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War in Ukraine, day 251 | Resumption of Russian participation in the grain export agreement

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(Kyiv) Russia resumed its participation in the Ukrainian grain export deal on Wednesday after receiving “written guarantees” from Ukraine on the demilitarization of the corridor used for their transport.

Turkish President Recep Tayyip Erdogan, whose country is the guarantor of this crucial agreement for the world’s food supply, confirmed the resumption from Wednesday at midday of Ukrainian exports to the Black Sea via this secure corridor.

“Russia considers that the guarantees received so far seem sufficient and is resuming the implementation of the agreement,” the Russian Defense Ministry said on Telegram.

Moscow had suspended its participation in the grain agreement on Saturday after a drone attack on its fleet based in the bay of Sevastopol, in annexed Crimea. The Russian army attributed this operation to Ukraine with the help of “British experts” and assured that it had been carried out in particular from the maritime corridor reserved for Ukrainian exports.

A series of phone calls in recent days between Russian and Turkish officials, notably on Tuesday between Mr. Erdogan and President Vladimir Putin, and the intercession of the UN, another guarantor of the agreement, seems to have convinced Moscow to review its position.

“Thanks to the involvement of an international organization, as well as the cooperation of Turkey, necessary written guarantees have been obtained from Ukraine on the non-use of the humanitarian corridor and designated Ukrainian ports for the export of agricultural products for hostile acts against Russia,” the Russian military said.

Mr. Erdogan immediately announced that exports would resume “as before” from 9 a.m. GMT. “Following my talk with Putin yesterday, grain shipments will continue from noon today,” he said.


PHOTO MURAT CETINMUHURDAR/PPO, VIA REUTERS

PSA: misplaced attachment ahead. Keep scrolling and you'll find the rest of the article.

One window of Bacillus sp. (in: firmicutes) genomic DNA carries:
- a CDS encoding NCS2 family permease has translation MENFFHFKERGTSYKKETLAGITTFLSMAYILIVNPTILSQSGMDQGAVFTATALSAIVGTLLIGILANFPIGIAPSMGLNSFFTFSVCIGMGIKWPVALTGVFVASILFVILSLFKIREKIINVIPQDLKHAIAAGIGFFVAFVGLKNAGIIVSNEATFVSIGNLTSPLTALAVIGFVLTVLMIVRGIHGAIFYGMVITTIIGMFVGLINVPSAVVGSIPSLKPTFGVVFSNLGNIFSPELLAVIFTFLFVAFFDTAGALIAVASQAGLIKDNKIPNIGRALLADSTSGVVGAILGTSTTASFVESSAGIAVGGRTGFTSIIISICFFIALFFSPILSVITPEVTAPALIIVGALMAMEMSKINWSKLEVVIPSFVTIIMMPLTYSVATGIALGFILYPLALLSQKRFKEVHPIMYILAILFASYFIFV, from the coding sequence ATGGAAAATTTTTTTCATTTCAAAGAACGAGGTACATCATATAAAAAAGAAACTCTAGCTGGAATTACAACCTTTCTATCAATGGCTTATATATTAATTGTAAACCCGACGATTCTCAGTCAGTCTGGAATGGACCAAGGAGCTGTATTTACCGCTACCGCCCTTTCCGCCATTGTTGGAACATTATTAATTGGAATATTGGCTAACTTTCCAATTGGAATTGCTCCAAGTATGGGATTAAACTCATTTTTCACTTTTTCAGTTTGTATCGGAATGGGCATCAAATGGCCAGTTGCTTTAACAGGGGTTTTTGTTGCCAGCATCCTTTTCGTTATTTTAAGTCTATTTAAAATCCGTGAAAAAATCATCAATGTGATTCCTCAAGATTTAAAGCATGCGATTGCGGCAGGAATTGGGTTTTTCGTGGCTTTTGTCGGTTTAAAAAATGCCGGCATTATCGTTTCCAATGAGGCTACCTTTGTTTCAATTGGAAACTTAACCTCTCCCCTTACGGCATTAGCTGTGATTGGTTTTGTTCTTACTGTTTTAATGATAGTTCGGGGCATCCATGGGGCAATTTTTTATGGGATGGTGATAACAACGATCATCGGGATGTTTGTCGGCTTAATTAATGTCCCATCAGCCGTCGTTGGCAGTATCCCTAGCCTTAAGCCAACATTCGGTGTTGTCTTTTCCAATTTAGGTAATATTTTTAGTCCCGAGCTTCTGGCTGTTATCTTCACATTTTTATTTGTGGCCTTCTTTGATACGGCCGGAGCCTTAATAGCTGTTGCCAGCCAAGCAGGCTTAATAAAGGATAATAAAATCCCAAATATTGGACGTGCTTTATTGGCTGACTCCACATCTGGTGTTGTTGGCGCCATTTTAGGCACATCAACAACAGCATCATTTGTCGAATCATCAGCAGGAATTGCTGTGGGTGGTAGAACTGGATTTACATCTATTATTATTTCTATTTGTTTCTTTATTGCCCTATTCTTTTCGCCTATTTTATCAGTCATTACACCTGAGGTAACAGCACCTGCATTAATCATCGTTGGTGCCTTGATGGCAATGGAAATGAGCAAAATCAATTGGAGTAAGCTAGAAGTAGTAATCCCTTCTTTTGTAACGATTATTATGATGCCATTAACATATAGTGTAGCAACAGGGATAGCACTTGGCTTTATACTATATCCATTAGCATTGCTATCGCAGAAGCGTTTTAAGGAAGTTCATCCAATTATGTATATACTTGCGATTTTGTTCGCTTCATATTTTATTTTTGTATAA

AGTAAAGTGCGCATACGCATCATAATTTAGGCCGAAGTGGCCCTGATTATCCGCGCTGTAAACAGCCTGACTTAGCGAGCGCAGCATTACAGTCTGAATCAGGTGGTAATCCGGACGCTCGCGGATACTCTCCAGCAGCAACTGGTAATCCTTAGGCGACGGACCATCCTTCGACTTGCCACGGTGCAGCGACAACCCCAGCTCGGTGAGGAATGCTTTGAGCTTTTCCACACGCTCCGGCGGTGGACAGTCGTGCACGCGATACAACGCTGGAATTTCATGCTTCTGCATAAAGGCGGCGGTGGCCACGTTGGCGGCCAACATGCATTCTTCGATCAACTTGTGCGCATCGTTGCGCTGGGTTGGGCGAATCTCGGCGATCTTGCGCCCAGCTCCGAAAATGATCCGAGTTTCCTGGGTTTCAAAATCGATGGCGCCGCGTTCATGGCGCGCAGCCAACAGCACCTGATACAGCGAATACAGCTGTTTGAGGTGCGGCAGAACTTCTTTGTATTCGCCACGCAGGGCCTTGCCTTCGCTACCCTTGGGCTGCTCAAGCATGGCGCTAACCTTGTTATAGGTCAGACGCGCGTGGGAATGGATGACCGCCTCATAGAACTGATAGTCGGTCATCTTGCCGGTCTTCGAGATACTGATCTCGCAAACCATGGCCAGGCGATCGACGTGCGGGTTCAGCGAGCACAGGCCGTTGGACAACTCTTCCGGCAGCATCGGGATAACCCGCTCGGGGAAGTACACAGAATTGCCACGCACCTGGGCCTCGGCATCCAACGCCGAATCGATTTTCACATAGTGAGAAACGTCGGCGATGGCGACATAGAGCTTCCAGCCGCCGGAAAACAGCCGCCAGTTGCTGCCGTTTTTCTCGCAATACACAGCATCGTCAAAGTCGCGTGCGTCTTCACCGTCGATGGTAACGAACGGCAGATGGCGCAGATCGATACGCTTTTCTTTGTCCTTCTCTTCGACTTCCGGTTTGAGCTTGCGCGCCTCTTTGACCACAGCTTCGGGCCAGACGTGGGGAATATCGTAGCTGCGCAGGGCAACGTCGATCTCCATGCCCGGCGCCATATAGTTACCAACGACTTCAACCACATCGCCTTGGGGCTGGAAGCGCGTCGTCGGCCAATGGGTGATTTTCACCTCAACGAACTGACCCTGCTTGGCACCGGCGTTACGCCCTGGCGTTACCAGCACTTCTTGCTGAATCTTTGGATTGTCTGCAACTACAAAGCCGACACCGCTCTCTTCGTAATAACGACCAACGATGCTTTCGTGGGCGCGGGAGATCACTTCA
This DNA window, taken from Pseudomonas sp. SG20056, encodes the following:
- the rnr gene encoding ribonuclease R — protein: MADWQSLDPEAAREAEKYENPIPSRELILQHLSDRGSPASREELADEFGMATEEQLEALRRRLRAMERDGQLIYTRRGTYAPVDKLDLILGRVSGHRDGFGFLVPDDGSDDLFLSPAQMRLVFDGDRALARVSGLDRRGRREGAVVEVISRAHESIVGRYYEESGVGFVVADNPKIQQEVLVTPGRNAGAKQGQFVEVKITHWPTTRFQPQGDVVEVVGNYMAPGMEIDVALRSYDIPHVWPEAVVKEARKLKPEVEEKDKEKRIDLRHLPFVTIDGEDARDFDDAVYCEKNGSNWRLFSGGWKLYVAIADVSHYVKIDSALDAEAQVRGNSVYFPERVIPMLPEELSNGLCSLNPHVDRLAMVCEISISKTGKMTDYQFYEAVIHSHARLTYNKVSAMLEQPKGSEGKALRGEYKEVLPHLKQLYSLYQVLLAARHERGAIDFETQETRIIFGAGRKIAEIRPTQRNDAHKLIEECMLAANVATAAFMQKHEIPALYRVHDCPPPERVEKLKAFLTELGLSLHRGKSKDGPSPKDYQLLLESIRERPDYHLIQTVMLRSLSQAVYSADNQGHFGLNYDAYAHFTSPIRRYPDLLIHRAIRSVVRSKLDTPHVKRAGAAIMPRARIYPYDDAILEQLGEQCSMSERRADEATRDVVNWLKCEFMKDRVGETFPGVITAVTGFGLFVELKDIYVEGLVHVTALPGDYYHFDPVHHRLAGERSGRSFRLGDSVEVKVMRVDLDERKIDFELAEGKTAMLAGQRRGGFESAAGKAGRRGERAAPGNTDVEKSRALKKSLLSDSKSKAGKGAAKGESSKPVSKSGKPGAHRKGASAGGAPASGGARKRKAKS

Turkish President Recep Tayyip Erdogan, whose country is the guarantor of this crucial agreement for the world’s food supply, confirmed the resumption from Wednesday at midday of Ukrainian exports to the Black Sea via this secure corridor.

“Reliable protection”

Cargo ships loaded with grain, at the center of a global food security issue, had until then been largely stuck in Ukrainian ports since Saturday.

Westerners had strongly denounced Moscow’s suspension of the agreement signed in July, while Kyiv had denounced the attack on Sevastopol as a “false pretext” and called for pressure to be put on the Kremlin to “again respect its commitments”.

“The grain corridor needs reliable and long-term protection,” Ukrainian President Volodymyr Zelensky said on Tuesday evening, threatening Moscow with a “severe global response to any measure that disrupts our exports.”

Russia retaliated on Monday by launching a new wave of massive strikes on critical Ukrainian infrastructure, causing cuts in water and electricity supplies, especially in Kyiv.

Ukrainian operator Ukrenergo announced new electricity restrictions on Wednesday, while the mayor of the Ukrainian capital, Vitali Klitschko, promised to deploy a thousand “heating points” for residents by winter.

Zelensky said Russian strikes had damaged 40% of Ukraine’s energy facilities, prompting the country to halt exports to the EU, where prices are skyrocketing.

While Moscow and Tehran continue to deny deliveries of Iranian combat drones to the Russian army, the United States said on Tuesday it was “concerned” by the potential delivery this time of Iranian surface-to-surface missiles.

On the front, the Ukrainian general staff reported on Wednesday fighting especially in the east and bombardments in 25 localities in the east, center and south.

The governor of Donetsk region in the east, Pavlo Kyrylenko, reported the death of 4 civilians in the past 24 hours.

AFP journalists have seen extensive destruction in the village of Bilozirka, on the front of Kherson, in the south, the regional capital where Russian forces are fortifying their positions for an upcoming Ukrainian assault.

At Bilozirka, Russian forces fire volleys from the southern end of the road, where they have been entrenched since their withdrawal from that village in March.

“At first, we only thought about when it was finally going to end. But now it seems normal. We got used to it,” said resident Angelika Boryssenko, 20.

The Russian occupation authorities in the Kherson region announced on Tuesday new evacuations of thousands of residents of this area, after transferring nearly 70,000 people last week.

Ukraine denounces these evacuations as “deportations” of its population by Russia.



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